Via @ tv.msnbc.com
Senator John McCain isn’t ready to concede that House Republicans
won’t pass real immigration reform. But he is watching the clock.
“It’s very important that we try to act before the end of this year,”
McCain said at a town hall in Mesa, Arizona, on Tuesday. Waiting any
longer will run into campaign season. But given looming battles over
funding the government and increasing the debt ceiling, passing
immigration legislation before 2014 may be unrealistic.
“I remain guardedly optimistic that our friends in the House of
Representatives will agree to their legislative process and then we can
get to conference,” McCain, who was joined by fellow Arizona Republican
Senator Jeff Flake, told the audience. He cited the array of interests
backing reform, including major business groups, labor unions, and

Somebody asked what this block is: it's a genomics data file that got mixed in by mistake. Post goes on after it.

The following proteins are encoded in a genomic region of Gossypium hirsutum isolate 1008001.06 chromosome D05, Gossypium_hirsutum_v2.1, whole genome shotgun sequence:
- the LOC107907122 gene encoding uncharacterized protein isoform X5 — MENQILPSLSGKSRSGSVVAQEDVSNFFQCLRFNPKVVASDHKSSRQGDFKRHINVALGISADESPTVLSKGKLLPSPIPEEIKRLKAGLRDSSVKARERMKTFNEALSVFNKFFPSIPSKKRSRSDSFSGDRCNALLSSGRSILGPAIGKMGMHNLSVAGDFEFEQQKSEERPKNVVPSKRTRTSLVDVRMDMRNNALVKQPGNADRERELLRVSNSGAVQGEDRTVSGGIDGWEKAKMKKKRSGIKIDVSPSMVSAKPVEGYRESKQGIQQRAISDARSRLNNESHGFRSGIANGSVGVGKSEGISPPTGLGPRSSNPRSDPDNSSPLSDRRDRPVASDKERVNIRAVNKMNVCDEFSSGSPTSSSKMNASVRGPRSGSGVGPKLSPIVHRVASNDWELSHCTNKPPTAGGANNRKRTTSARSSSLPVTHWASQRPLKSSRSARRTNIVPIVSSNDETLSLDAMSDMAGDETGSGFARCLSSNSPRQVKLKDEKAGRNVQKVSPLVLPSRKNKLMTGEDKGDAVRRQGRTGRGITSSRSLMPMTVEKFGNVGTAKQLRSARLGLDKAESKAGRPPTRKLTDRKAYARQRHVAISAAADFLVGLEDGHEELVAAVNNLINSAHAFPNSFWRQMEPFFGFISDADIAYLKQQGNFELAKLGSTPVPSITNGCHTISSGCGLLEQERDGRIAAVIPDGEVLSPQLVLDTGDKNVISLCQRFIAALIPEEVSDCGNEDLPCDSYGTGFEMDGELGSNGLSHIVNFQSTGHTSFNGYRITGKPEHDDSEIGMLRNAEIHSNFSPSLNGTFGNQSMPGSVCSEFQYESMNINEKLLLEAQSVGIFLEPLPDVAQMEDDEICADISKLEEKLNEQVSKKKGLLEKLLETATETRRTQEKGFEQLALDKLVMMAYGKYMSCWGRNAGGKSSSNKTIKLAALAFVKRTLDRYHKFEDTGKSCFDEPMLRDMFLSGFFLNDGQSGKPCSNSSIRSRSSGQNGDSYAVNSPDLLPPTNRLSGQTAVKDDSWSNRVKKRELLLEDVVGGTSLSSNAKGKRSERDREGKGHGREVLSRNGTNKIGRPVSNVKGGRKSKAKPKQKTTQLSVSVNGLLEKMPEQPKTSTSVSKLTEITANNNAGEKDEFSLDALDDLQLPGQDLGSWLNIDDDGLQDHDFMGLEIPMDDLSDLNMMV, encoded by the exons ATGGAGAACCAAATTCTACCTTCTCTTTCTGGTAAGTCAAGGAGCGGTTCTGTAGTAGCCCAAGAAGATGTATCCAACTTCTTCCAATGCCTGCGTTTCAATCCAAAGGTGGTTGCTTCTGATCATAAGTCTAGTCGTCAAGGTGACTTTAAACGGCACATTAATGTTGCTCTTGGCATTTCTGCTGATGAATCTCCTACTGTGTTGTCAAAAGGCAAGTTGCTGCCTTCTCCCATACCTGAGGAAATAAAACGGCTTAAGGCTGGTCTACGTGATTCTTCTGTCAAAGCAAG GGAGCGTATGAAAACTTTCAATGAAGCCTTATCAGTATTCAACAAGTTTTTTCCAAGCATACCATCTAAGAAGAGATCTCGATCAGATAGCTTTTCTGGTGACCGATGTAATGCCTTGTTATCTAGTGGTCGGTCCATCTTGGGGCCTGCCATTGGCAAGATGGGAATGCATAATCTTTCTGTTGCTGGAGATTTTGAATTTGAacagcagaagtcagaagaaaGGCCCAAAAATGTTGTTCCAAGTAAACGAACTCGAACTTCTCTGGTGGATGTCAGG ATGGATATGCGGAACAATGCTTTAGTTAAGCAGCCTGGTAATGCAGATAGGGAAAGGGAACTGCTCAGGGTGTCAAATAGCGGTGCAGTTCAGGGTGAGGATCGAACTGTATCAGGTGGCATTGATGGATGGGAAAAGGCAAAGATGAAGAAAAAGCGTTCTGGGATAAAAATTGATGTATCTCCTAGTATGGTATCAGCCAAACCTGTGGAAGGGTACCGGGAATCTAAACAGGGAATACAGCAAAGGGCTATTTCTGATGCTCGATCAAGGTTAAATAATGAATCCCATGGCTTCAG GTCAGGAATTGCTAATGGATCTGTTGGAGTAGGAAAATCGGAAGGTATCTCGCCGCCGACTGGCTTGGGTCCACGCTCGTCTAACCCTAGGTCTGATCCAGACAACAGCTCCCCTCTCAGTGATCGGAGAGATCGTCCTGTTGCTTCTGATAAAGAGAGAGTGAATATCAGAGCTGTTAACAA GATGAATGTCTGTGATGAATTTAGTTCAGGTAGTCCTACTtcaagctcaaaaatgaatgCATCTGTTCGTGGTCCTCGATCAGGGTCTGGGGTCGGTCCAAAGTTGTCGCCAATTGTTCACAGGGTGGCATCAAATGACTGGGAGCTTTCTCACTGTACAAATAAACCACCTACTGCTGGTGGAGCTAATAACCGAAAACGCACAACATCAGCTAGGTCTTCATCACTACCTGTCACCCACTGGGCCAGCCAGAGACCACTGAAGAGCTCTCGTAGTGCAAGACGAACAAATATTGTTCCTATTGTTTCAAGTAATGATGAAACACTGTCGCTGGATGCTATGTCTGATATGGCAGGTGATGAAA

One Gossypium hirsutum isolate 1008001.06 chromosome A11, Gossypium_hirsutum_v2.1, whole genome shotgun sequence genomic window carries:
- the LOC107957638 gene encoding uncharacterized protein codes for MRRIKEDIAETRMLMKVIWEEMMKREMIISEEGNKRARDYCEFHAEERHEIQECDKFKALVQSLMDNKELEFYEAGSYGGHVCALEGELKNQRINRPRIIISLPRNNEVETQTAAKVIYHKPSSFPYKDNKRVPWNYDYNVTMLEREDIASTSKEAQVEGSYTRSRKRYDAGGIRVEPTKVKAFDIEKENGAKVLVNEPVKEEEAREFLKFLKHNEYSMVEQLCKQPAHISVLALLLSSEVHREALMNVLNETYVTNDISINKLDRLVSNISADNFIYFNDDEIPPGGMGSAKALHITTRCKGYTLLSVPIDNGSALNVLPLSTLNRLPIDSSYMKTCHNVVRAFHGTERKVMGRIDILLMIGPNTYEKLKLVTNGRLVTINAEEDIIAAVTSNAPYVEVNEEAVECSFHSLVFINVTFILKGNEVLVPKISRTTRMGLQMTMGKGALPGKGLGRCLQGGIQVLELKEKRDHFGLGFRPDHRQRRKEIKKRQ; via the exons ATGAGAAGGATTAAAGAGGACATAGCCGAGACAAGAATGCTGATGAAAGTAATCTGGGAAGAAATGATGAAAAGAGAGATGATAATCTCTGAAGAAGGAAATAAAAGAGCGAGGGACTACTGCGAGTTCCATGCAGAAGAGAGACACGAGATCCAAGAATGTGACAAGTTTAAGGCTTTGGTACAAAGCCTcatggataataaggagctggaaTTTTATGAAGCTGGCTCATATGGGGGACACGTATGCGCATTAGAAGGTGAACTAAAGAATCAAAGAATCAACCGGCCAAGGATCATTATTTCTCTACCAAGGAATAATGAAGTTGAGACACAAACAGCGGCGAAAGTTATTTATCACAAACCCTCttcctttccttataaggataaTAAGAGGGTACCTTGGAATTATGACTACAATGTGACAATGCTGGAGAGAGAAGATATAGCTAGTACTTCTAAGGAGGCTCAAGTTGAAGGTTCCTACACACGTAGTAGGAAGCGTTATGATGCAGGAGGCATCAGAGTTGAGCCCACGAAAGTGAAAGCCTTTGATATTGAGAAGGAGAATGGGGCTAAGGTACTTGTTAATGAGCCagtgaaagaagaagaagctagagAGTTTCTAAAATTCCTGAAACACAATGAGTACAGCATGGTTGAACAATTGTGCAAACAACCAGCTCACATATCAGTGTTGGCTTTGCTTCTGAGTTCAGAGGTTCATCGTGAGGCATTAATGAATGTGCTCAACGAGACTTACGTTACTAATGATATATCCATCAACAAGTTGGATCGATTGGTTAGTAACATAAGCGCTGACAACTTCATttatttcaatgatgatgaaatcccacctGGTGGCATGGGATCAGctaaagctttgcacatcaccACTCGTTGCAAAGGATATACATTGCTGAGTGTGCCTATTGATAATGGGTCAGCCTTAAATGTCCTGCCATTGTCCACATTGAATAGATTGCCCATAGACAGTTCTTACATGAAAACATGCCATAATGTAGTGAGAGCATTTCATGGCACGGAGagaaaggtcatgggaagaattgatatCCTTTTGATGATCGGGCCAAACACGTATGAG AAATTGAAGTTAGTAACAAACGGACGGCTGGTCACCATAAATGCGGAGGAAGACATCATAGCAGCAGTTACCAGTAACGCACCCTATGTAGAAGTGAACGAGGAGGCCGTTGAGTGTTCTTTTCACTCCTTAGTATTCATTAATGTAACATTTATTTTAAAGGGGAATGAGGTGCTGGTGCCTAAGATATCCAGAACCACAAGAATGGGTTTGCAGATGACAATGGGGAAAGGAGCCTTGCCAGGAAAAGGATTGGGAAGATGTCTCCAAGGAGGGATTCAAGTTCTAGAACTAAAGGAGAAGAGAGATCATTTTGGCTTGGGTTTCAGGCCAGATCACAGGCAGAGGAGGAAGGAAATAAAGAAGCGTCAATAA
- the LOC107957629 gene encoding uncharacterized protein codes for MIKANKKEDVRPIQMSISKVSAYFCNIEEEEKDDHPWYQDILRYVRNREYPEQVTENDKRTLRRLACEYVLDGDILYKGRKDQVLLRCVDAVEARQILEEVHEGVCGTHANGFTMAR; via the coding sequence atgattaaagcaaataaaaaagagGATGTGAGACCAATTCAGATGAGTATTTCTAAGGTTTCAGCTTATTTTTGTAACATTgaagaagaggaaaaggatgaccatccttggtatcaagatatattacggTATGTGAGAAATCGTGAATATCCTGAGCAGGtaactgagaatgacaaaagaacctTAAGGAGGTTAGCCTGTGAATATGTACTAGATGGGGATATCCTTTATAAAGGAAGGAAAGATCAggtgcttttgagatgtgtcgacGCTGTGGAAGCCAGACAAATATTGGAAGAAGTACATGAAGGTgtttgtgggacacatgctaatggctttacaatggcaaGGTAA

evangelical organizations, as evidence of its momentum.
House leaders are moving forward with a series of bills on border
security and visa programs, but they’ve yet to decide how–and whether–to
offer legal status and a path to citizenship to the estimated 11
million undocumented immigrants living in America today. McCain is still
hoping the House will support a citizenship component in a final deal.
“I don’t accept your premise that the House of Representatives will
absolutely reject a path to citizenship,” McCain told a reporter at the
forum. “I think we’ll know more in two or three months.”
The Senate bill would require undocumented immigrants to meet a
variety of requirements, including paying a fine and learning English,
in order to obtain citizenship. The process would take at least 13 years
for most eligible applicants. But among House Republicans, it’s not
clear that the caucus supports even limited legal status for
undocumented immigrants. Rep. Bob Goodlatte, chair of the House
Judiciary Committee overseeing immigration legislation, recently
suggested that even immigrants who were brought to the country illegally
as children should not get a new path to citizenship. Continue Reading @ McCain stubbornly believes the House can pass immigration reform